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The Palace.—The Dutchess's Bedchamber. Bianca, FERNANDO (FIORMONDA watching them from
above). While they are talking, the Duke and D'Avolos, with their swords drawn, appear at the door. Col. [within.] Help, help! madain, you are be
tray'd, madam ; help, help! D'Av. Is there confidence in credit, now, sir? belief in your own eyes ? do you see ? do you see, sir ? can you behold it without lightning ?
Col. [within.] Help, madam, help!
Fern. What noise is that? I heard one cry.
Duke. [comes forward.] Ha! did you?
Know you who I am ?
Fern. Yes; thou art Pavy's duke,
Dress'd like a hangman : see, I am unarm’d,
Yet do not fear thee; though the coward doubt
Of what I could have done, hath made thee steal
The advantage of this time, yet, duke, I dare
Thy worst, for murder sits upon thy cheeks :
Duke. I am too angry in my rage,
To scourge thee unprovided ; take him hence :
Away with him.
[The guard seize Fern.
Fern. Unhand me!
D'Av. You must go, sir.
Fern. Duke, do not shame thy manhood to lay
hands On that most innocent lady.'
1 Our author seems to have very loose notions of female honour. He certainly goes much beyond his age, which was far enough from squeamish on this point, in terming Bianca innocent. She is, in fact, a gross and profligate adúlteress, and her ridiculous reservations, while they mark her lubricity, only enhance her shame. --GIFPORD.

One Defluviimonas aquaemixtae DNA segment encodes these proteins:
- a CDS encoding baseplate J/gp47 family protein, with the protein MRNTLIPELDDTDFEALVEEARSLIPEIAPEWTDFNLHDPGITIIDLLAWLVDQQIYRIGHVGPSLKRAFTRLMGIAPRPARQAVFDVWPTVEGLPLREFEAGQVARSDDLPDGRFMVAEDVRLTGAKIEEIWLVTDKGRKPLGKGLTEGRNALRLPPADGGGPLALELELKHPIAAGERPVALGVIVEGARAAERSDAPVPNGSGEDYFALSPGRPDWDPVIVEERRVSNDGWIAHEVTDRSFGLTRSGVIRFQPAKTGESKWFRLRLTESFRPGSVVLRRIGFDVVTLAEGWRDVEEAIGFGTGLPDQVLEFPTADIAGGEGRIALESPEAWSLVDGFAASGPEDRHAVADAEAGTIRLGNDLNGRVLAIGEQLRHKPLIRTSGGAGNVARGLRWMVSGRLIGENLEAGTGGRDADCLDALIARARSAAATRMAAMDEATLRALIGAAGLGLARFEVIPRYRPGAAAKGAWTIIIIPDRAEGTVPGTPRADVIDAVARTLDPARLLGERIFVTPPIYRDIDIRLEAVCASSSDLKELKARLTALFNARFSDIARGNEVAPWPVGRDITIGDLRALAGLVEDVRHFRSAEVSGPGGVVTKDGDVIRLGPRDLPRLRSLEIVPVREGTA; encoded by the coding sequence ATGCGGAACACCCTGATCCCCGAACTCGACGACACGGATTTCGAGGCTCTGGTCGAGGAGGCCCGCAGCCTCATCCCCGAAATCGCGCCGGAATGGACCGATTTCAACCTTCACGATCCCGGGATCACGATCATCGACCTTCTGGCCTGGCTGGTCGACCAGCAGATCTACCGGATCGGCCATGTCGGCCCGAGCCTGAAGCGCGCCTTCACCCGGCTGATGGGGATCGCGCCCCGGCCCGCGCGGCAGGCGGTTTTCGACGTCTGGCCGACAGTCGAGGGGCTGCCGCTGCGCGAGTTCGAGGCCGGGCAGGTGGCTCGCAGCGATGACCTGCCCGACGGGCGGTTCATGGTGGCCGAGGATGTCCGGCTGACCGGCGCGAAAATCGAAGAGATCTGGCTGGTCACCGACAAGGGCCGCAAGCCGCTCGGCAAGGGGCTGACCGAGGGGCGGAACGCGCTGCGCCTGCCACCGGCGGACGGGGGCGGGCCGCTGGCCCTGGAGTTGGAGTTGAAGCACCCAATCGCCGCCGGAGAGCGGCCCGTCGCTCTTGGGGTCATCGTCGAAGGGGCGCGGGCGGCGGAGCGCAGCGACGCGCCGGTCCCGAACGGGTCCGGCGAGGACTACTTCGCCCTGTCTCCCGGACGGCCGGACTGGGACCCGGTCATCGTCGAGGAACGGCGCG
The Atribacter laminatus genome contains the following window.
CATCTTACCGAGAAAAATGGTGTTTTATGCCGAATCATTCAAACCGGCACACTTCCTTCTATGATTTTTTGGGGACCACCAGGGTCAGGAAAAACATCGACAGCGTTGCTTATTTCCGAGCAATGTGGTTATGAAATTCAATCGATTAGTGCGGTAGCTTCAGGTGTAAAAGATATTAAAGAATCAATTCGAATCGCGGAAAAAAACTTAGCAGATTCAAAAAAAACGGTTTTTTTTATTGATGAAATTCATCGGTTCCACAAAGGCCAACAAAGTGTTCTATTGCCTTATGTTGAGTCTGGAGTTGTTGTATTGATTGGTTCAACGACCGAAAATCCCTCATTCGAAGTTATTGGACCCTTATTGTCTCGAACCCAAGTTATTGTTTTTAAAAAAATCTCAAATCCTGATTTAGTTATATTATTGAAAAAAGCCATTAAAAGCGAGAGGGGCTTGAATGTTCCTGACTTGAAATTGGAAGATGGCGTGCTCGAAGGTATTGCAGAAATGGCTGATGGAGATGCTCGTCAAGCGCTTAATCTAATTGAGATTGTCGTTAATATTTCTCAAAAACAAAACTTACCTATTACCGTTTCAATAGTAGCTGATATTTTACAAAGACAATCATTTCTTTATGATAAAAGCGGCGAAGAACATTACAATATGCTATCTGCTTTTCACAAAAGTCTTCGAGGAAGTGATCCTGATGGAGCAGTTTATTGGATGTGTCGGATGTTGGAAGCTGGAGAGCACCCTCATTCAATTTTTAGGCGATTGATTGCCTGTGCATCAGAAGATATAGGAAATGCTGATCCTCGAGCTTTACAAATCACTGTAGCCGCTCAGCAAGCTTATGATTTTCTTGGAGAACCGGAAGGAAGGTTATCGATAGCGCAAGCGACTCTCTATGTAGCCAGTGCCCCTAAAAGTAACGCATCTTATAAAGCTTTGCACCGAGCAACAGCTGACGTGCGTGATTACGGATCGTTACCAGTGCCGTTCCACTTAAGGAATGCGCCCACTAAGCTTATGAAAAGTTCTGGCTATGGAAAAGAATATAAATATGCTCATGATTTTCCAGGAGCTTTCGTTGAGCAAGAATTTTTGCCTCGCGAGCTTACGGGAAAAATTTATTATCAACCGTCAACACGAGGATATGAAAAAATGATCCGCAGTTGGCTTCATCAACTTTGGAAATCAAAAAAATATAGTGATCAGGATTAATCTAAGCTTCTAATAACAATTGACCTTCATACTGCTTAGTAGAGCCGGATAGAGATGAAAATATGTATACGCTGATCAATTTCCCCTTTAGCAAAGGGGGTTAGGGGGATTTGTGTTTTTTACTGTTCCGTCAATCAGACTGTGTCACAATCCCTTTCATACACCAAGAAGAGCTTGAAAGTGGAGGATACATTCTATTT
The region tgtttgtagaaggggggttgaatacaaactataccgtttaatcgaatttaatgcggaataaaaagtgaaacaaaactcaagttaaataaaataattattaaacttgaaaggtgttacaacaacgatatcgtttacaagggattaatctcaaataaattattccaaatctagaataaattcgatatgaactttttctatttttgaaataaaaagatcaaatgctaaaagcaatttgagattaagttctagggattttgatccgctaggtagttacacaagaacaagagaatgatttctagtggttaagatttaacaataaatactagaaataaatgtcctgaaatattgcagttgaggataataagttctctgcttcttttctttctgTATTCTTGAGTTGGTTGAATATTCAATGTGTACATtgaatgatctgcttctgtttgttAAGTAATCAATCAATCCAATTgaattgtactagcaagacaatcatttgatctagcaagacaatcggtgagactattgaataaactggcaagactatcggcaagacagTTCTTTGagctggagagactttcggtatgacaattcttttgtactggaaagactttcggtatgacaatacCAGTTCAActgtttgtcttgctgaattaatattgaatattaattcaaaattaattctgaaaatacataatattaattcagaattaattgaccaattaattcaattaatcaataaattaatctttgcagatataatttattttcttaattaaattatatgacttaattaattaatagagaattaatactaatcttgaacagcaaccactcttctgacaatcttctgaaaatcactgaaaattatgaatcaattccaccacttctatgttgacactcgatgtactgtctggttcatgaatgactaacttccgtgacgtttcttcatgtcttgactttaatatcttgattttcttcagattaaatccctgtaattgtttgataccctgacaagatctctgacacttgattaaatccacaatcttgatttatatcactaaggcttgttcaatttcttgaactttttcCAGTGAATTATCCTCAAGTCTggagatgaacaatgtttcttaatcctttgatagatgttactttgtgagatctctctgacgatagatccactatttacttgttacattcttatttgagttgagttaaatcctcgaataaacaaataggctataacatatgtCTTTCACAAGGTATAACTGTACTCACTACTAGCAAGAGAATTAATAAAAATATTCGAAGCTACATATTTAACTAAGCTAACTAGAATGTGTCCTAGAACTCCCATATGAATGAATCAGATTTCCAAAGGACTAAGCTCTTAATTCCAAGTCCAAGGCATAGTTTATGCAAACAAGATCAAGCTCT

Duke. Yet again!
Coníine him to his chamber.
[Exeunt D’Av. and the guard with FERN. Duke. Woman, stand forth before me ;-wretched
What canst thou hope for ?
Bian. Death ; I wish no less.
You told me you had dream'd; and, gentle duke,
Unless you be mistook, you are now awaked.
Duke. Strumpet, I am ; and in my hand hold up
The edge that must uncut thy twist of life :
Dost thou not shake ?
Bian. For what? to see a weak,
Faint, trembling arm advance a leaden blade ?
Alas, good man! put up, put up; thine eyes
Are likelier much to weep, than arms to strike;
What would you do now, pray ?
Yet come, and if thou think'st thou canst deserve
One mite of mercy, ere the boundless spleen
Of just consuming wrath o'erswell my reason,
Tell me, bad woman, tell me what could move
Thy heart to crave variety of youth.
Biun. I'll tell you, if you needs would be re-
I held Fernando much the better man.
Duke. Shameless, intolerable harlot!
Bian. What ails
Can you imagine, sir, the name of duke
Could make a crooked leg, a scrambling foot,'
A tolerable face, a wearish hand,
A bloodless lip, or such an untrimm'd beard
As yours, fit for a lady's pleasure ? no:
I wonder you could think 't were possible,
When I had once but look'd on your Fernando,
I ever could love you again; fy, fy!
1 A scrambling foot,] i. e. a sprawling, shuffling foot : wearish is used by our old writers for wizened, withered, decayed, &c.--GIFFORD.
Now, by my life, I thought that long ago
You'd known it; and been glad you had a friend
Your wife did think so well of.
Duke. O my stars !
Here's impudence above all history.
Why, thou detested reprobate in virtue,
Dar'st thou, without a blush, before mine eyes,
Speak such immodest language ?
Bian. Dare ? yes, 'faith,
You see I dare : I know what you would say now;
You would fain tell me how exceeding much
I am beholden to you, that vouchsafed
Me, from a simple gentlewoman's place,
The honour of your bed : 't is true you did;
But why ? 't was but because you thought I had
A spark of beauty more than you had seen.
To answer this, my reason is the like;
The self-same appetite which led you on
To marry me, led me to love your friend:
O, he's a gallant man! if ever yet
Mine eyes beheld a miracle, composed